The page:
Rhubarb /Rheum officinale/ is a deciduous plant that has a straight stem, up to 2 m. Rhubarb, is in the same family as sorrel. It has large ornamental leaves and large fleshy stems with red, white or pink flowers. Rhubarb is a plant that blooms from June to August.
Rhubarb is grown primarily in Western Europe, but unfortunately in some places, its healing properties are better known than its culinary.
History of rhubarb
Rhubarb is transferred from central China to the gardens of England, where it was quickly cultivated. It became so famous that even Moliere pays it attention in his "Healing Love ". The English ate very monotonous food in the 18th century, so many of them suffer from constipation. Their medication they found precisely in the face of rhubarb.
Historians claim that the plant was also known to the ancient Greeks, who called it "Ra". They traded with it, and later the trade reached the Roman Empire. It took about a millennium to reach China and from there, in 1777 to the royal court of England. As can be seen, centuries were needed to turn rhubarb from a healing agent, to an exquisite ingredient in many exotic dishes of the modern kitchen.
Composition of rhubarb
Rhubarb contains connected and free anthraquinones – up to 7% and slightly reduced amounts of anthraquinones. In rhubarb are found reohrizin, hrizofanein, gluco-emodin, aloe-gluco-and gluco-emodin reintegration - they are antrahine glucosides. The usable part of the rhubarb contains large amounts of minerals, pectin, starch and tannins. Rhubarb is very rich in vitamins of the B group, vitamin C, carotene, calcium, sodium, iron and phosphorus.
Selecting and storing rhubarb
When choosing rhubarb, note that the criteria by which it is measured on looks says that nothing should be different from buying sorrel, dock and all other leafy green vegetables. Rhubarb leaves should be fresh and fragile. Wilted leaves do not contain nutrients, so it is best to avoid them.
If you want to pick rhubarb yourself, look for it in the high meadows, where there is more moisture. In most cases you will find it near the trees. It is characterized by leaves that exceed 40 cm and a nice green color. Know that handles the leaves are not cut and tear with a quick tug on the base. The plant is harvested before it blossomed.
Store rhubarb in a Polyethylene bag inside the fruit and vegetable tray of the fridge. If you want to save it for the winter, do not worry. Just cut and paste it into the bag in the freezer. That way, it will keep most of its nutrients.
Rhubarb in cooking
Rhubarb has a specific sour taste, which makes it ideal for juices and other refreshing drinks. However, it should be noted that in order to kill some of the taste, it should almost always be combined with sugar. Rhubarb stalks are tough when a little raw, so they require steaming for about 10 minutes. Do not worry, because they will become extremely brittle.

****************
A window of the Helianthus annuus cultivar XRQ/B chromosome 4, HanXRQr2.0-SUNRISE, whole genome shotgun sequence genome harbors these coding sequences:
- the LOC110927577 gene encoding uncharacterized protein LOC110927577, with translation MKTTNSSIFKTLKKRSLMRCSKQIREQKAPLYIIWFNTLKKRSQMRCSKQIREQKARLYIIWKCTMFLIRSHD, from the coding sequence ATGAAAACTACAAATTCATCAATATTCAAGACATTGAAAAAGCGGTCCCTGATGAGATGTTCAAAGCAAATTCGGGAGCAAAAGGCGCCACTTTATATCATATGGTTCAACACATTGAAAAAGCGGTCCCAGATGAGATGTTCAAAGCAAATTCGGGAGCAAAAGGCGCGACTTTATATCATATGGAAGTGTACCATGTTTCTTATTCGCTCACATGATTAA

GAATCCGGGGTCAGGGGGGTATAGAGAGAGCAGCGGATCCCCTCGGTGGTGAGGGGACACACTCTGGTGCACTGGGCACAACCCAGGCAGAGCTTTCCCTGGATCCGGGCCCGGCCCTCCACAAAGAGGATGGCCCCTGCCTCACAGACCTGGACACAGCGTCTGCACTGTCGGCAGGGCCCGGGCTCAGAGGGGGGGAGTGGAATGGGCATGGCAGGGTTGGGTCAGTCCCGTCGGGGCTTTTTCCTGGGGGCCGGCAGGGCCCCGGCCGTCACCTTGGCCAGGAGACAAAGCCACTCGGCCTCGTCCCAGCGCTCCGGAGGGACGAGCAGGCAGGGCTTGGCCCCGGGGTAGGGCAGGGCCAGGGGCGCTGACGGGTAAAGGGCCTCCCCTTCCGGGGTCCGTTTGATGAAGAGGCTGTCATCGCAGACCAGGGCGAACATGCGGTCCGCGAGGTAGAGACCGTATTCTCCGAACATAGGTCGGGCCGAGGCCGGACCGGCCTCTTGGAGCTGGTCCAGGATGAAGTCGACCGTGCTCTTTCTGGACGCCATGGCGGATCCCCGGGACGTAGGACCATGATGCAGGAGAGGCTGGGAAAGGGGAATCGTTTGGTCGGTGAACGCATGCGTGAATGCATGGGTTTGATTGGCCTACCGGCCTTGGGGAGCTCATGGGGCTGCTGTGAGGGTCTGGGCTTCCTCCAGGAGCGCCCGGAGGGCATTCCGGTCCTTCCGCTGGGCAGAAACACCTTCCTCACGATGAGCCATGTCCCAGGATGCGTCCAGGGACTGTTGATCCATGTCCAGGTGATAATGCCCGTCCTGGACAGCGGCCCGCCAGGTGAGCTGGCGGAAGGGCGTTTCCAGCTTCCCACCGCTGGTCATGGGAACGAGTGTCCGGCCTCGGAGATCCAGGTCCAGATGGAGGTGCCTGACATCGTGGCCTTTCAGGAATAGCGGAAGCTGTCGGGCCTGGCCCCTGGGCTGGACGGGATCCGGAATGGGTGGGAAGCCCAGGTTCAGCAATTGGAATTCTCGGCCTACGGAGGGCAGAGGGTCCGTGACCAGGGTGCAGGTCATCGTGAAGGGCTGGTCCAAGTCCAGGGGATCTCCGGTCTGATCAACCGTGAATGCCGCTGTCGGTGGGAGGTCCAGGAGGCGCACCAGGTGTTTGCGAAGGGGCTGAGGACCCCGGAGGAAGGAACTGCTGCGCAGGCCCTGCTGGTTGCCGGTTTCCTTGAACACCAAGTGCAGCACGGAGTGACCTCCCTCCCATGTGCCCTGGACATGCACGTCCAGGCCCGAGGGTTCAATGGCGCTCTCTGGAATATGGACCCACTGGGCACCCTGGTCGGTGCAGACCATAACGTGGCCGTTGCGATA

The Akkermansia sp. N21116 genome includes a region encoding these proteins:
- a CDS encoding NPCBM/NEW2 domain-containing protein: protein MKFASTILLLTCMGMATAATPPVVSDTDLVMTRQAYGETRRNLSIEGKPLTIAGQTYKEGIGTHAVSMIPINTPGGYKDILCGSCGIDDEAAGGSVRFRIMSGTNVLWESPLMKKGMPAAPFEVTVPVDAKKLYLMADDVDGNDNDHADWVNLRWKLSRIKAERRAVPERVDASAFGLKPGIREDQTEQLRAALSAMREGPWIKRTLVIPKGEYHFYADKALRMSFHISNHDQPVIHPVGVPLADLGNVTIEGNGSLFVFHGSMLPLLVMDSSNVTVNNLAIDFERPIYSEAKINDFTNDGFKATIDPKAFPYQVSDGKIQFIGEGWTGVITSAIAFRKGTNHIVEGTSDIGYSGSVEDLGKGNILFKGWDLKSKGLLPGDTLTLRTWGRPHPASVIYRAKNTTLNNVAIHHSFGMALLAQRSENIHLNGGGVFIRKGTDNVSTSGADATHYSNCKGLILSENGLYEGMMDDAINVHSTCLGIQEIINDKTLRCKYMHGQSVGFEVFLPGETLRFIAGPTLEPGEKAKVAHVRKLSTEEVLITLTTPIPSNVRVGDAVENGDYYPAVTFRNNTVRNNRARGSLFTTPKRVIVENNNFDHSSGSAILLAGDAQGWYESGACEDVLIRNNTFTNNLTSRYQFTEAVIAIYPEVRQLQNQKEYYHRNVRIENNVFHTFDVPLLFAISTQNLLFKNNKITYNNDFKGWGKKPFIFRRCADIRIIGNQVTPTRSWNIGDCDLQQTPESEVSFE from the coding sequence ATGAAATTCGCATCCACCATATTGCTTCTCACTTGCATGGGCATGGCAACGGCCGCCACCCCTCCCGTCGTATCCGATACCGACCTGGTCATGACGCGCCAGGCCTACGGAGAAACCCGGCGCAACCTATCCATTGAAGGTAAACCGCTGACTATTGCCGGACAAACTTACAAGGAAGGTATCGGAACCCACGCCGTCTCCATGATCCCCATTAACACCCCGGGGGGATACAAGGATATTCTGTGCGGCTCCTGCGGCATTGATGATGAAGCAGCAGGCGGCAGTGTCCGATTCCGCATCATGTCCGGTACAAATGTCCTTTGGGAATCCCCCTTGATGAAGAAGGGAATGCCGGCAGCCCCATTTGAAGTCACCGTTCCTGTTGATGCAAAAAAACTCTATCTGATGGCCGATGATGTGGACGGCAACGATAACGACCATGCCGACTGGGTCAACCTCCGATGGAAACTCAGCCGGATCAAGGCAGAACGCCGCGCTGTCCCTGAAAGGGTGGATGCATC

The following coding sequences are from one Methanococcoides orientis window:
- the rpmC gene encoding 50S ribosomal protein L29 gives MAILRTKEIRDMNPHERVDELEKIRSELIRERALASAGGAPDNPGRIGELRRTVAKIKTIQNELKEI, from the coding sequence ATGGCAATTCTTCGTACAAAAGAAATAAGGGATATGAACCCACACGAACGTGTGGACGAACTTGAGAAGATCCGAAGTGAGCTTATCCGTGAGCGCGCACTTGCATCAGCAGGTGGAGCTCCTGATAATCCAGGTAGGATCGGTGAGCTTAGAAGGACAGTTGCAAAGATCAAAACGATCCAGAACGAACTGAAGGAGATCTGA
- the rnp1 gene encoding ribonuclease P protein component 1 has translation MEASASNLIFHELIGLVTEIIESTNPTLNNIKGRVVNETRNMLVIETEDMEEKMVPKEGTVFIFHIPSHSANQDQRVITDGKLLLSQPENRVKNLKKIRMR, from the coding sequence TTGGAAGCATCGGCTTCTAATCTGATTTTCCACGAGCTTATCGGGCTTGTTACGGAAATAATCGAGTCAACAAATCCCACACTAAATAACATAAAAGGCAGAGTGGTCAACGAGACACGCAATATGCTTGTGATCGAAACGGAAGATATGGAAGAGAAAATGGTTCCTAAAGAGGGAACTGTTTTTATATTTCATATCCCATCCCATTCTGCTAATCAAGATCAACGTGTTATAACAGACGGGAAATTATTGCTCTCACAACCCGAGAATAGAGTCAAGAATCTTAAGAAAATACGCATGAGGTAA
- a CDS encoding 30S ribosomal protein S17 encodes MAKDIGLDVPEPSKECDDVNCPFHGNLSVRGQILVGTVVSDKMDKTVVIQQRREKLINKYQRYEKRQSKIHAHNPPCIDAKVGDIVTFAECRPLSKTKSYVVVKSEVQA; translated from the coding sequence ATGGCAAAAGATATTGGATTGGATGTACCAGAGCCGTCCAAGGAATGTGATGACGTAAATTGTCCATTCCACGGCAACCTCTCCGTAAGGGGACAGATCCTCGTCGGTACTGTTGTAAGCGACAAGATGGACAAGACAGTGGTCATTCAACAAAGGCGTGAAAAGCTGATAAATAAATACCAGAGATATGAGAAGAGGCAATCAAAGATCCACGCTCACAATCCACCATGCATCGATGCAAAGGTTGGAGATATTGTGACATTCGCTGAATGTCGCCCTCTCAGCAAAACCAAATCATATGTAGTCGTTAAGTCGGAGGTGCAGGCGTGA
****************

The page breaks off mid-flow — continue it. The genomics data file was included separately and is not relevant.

It fits in a number of dishes of European cuisine and in recent past, the United States are prepare only desserts from it. Poles prefer to eat rhubarb with spinach and potatoes, it is used to make jams and compotes. It combines very well with vanilla.
Rhubarb is used in the preparation of certain fruit wines. Feel free to add rhubarb in your fresh salad, combine it with yogurt and ginger. Experienced chefs argue that the combination of strawberry and rhubarb is very tasty. Chopped rhubarb is used to flavor broths with it instead of citric acid and vinegar. Rhubarb can be delicious as filling for pie. Rhubarb leaves are used as a spice in the fishing industry.
Benefits of rhubarb
Rhubarb is used to treat gastritis and improve digestion. It increases appetite and improves bowel movements that may have lead to the purification of the body. Rhubarb stimulates the secretion of gastric juice and bile, which accelerates the metabolism. Rhubarb is a great tool in the fight against obesity. It has achieved good results in inflammation and sand in the kidneys, as well as anemia.
Strengthening the digestive muscles is done through the adoption of 0.10 g powdered roots of rhubarb.
The laxative effect of rhubarb is achieved by the intake of 0.50 g, and if you want to use rhubarb as a purgative agent - consume up to 3 grams. Rhubarb roots are included in many laxative preparations.
Dangers of rhubarb
Rhubarb leaves are slightly toxic and contain oxalic acid. However, for intoxication to occur, one needs to consume approximately 5 kg leaves, which is practically impossible. Patients with gout and liver disease should not eat rhubarb.